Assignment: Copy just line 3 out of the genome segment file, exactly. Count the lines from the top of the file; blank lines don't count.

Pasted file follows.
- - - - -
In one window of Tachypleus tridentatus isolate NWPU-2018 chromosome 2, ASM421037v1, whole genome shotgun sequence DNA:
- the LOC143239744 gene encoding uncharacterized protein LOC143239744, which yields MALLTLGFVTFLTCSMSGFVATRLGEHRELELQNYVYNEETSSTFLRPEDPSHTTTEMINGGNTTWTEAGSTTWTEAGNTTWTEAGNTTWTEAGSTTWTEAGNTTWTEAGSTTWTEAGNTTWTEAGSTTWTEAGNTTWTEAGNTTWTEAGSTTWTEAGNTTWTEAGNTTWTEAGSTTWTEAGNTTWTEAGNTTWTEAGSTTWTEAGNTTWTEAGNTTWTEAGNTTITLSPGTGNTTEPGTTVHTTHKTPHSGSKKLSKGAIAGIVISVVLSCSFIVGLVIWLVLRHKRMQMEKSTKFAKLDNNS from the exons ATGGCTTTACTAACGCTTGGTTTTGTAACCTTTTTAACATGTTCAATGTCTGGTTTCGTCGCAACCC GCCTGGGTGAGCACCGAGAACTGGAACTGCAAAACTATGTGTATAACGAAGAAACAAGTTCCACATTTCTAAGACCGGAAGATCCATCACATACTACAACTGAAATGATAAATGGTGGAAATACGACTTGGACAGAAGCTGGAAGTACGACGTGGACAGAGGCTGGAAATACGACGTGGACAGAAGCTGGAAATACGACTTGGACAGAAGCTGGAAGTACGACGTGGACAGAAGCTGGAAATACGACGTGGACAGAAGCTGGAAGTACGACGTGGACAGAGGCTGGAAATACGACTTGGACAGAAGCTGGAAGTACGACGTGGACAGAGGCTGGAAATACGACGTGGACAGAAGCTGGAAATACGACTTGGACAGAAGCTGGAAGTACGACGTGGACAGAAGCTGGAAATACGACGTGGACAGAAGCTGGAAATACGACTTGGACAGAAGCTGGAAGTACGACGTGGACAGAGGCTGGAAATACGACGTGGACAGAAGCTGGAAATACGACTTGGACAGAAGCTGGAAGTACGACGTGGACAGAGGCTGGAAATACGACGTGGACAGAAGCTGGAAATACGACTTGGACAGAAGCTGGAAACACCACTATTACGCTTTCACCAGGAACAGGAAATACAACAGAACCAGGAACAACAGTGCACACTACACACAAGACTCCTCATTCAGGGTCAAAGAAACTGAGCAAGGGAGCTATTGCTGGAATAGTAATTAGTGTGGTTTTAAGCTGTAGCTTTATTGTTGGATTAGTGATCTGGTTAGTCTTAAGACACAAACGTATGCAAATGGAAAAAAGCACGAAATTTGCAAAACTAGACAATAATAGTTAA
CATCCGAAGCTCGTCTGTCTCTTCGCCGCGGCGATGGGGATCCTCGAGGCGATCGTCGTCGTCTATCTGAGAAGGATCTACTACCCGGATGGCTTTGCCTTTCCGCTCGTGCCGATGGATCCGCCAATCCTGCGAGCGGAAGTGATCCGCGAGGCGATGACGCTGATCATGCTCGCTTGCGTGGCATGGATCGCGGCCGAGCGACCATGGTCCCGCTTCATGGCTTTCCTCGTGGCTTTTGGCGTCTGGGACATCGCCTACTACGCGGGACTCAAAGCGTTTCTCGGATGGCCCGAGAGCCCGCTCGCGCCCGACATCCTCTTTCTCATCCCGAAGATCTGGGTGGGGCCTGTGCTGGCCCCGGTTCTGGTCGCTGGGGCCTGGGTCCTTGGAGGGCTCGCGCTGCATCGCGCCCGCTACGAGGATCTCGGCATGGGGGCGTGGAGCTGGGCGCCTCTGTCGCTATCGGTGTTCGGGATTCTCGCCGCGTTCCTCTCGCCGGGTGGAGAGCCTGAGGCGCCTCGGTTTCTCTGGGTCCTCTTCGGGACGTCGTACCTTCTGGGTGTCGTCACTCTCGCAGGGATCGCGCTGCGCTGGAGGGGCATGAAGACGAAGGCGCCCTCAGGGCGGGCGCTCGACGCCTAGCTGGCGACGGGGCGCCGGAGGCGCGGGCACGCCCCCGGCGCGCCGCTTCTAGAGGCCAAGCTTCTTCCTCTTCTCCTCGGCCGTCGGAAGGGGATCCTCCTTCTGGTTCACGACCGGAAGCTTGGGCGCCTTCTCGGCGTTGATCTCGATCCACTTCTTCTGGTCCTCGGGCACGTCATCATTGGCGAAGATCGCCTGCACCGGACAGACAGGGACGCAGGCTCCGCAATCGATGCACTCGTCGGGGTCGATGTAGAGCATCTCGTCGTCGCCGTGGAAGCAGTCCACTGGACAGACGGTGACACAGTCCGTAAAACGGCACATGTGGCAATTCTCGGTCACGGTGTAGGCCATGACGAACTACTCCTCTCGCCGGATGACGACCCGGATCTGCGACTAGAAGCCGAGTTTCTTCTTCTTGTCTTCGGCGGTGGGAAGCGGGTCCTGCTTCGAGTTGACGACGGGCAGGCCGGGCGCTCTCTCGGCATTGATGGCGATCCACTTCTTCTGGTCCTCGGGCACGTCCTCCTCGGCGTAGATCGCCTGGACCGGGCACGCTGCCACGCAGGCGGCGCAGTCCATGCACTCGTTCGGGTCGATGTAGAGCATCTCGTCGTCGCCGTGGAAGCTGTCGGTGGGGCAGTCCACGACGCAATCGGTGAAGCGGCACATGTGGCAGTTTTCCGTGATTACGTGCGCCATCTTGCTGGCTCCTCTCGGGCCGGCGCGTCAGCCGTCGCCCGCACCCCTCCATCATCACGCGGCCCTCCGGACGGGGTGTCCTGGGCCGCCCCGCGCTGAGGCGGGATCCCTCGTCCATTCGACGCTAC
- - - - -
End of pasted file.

CATCCGAAGCTCGTCTGTCTCTTCGCCGCGGCGATGGGGATCCTCGAGGCGATCGTCGTCGTCTATCTGAGAAGGATCTACTACCCGGATGGCTTTGCCTTTCCGCTCGTGCCGATGGATCCGCCAATCCTGCGAGCGGAAGTGATCCGCGAGGCGATGACGCTGATCATGCTCGCTTGCGTGGCATGGATCGCGGCCGAGCGACCATGGTCCCGCTTCATGGCTTTCCTCGTGGCTTTTGGCGTCTGGGACATCGCCTACTACGCGGGACTCAAAGCGTTTCTCGGATGGCCCGAGAGCCCGCTCGCGCCCGACATCCTCTTTCTCATCCCGAAGATCTGGGTGGGGCCTGTGCTGGCCCCGGTTCTGGTCGCTGGGGCCTGGGTCCTTGGAGGGCTCGCGCTGCATCGCGCCCGCTACGAGGATCTCGGCATGGGGGCGTGGAGCTGGGCGCCTCTGTCGCTATCGGTGTTCGGGATTCTCGCCGCGTTCCTCTCGCCGGGTGGAGAGCCTGAGGCGCCTCGGTTTCTCTGGGTCCTCTTCGGGACGTCGTACCTTCTGGGTGTCGTCACTCTCGCAGGGATCGCGCTGCGCTGGAGGGGCATGAAGACGAAGGCGCCCTCAGGGCGGGCGCTCGACGCCTAGCTGGCGACGGGGCGCCGGAGGCGCGGGCACGCCCCCGGCGCGCCGCTTCTAGAGGCCAAGCTTCTTCCTCTTCTCCTCGGCCGTCGGAAGGGGATCCTCCTTCTGGTTCACGACCGGAAGCTTGGGCGCCTTCTCGGCGTTGATCTCGATCCACTTCTTCTGGTCCTCGGGCACGTCATCATTGGCGAAGATCGCCTGCACCGGACAGACAGGGACGCAGGCTCCGCAATCGATGCACTCGTCGGGGTCGATGTAGAGCATCTCGTCGTCGCCGTGGAAGCAGTCCACTGGACAGACGGTGACACAGTCCGTAAAACGGCACATGTGGCAATTCTCGGTCACGGTGTAGGCCATGACGAACTACTCCTCTCGCCGGATGACGACCCGGATCTGCGACTAGAAGCCGAGTTTCTTCTTCTTGTCTTCGGCGGTGGGAAGCGGGTCCTGCTTCGAGTTGACGACGGGCAGGCCGGGCGCTCTCTCGGCATTGATGGCGATCCACTTCTTCTGGTCCTCGGGCACGTCCTCCTCGGCGTAGATCGCCTGGACCGGGCACGCTGCCACGCAGGCGGCGCAGTCCATGCACTCGTTCGGGTCGATGTAGAGCATCTCGTCGTCGCCGTGGAAGCTGTCGGTGGGGCAGTCCACGACGCAATCGGTGAAGCGGCACATGTGGCAGTTTTCCGTGATTACGTGCGCCATCTTGCTGGCTCCTCTCGGGCCGGCGCGTCAGCCGTCGCCCGCACCCCTCCATCATCACGCGGCCCTCCGGACGGGGTGTCCTGGGCCGCCCCGCGCTGAGGCGGGATCCCTCGTCCATTCGACGCTAC